Wednesday, June 06, 2007

SADC economists assess Zim's economic situation

SADC economists assess Zim's economic situation
By Kingsley Kaswende in Harare
Wednesday June 06, 2007 [16:37]

A TEAM of Southern Africa Development Community (SADC) economists has commenced an assessment of Zimbabwe’s economic situation which will allow SADC to come up with measures to help the country. SADC executive secretary Dr Thomaz Salomao accompanied the three economists, who arrived in the country over the weekend. Their visit is a follow-up of the mission Dr Salomao was assigned by the SADC heads of state and government at the last extraordinary summit in Dar-Es-Salaam to undertake a study on the economic situation in Zimbabwe and propose measures on how SADC could assist the country’s economic recovery programmes.

The directives also included a mandate for President Thabo Mbeki of the Republic of South Africa to facilitate dialogue between the Zimbabwean government and the opposition. The SADC economists, who include a Malawian national Mapopa Chipeta, and a Tanzanian, would remain in the country for another week meeting various economic stakeholders while Dr Salomao leaves at the weekend.

The team has so far held talks with officials of the Zimbabwean ministry of foreign affairs, and is expected to meet other ministries such as finance, agriculture, the Reserve Bank of Zimbabwe and other economic movers.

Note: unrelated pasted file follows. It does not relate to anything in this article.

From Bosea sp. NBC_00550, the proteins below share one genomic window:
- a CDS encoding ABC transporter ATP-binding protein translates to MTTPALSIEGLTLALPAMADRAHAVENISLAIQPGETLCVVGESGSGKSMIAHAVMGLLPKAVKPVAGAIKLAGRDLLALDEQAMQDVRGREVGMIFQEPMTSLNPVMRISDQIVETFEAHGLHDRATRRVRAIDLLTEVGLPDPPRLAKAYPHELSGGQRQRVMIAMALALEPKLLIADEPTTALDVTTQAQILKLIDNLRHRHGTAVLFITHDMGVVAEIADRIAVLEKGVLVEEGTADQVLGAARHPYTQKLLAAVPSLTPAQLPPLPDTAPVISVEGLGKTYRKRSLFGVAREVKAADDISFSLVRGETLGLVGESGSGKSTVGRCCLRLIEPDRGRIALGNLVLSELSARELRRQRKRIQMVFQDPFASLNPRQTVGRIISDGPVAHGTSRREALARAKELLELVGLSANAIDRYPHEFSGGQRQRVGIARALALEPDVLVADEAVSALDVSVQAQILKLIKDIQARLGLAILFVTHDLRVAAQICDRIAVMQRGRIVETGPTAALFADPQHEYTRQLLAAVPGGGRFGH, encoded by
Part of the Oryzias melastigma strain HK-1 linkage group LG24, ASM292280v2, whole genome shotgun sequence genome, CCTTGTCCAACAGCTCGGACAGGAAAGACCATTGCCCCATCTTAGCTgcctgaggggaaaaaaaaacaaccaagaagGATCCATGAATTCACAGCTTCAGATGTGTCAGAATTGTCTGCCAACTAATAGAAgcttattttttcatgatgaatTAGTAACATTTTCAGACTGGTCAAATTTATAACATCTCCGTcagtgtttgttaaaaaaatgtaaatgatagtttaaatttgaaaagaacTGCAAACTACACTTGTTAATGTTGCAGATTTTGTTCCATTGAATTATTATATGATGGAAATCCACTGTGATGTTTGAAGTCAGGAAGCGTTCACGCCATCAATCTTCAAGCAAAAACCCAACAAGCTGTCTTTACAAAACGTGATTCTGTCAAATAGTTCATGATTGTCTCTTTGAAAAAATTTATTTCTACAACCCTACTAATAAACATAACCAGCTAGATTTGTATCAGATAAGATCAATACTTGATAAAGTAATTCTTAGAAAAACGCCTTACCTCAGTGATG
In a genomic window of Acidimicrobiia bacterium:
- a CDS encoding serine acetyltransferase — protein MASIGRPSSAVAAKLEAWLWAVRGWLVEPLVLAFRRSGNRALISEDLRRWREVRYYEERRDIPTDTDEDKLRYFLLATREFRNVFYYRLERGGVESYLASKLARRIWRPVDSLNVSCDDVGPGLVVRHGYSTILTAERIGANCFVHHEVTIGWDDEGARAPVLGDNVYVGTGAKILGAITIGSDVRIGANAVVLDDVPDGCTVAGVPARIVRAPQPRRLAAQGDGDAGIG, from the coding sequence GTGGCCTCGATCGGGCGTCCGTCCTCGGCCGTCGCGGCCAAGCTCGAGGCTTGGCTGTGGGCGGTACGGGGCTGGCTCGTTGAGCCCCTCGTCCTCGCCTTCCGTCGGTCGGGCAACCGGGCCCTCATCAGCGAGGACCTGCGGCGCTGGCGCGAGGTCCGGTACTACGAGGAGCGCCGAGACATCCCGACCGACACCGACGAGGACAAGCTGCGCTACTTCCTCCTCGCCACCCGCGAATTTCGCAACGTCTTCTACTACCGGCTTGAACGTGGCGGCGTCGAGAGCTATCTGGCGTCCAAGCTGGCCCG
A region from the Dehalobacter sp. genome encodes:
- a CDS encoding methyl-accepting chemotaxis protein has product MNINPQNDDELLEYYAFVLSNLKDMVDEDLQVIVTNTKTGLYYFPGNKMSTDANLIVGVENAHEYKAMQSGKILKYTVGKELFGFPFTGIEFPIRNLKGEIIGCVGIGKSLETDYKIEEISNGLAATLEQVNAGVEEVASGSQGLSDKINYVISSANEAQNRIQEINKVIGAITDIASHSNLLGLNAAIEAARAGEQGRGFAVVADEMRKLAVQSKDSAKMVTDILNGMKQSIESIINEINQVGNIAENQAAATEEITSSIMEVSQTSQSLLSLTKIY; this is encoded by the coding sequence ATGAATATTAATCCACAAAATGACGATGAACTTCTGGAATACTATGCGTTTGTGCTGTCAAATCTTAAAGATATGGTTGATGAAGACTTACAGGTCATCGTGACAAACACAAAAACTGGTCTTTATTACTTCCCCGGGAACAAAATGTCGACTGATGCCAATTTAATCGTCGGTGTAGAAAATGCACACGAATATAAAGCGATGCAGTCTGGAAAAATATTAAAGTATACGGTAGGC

SADC has recommended an approach to economic assistance where the region is expected to assist in the implementation of Zimbabwe’s existing programmes, a departure from other approaches touting regime change. After the study, Dr Salomao and the economists are expected to compile a report that should be presented to the SADC troika by the end of June 2007.

The report will contain recommendations on how SADC countries can help it fly over its economic challenges.

In Dar-Es-Salaam, SADC made major decisions on Zimbabwe which included a demand for ending all forms of sanctions against the country, the need for the former coloniser, Britain, under the Lancaster Agreement, to honour its obligation to compensate for land reforms and chose South African president Thabo Mbeki to mediate between government and the main opposition Movement for Democratic Change (MDC).

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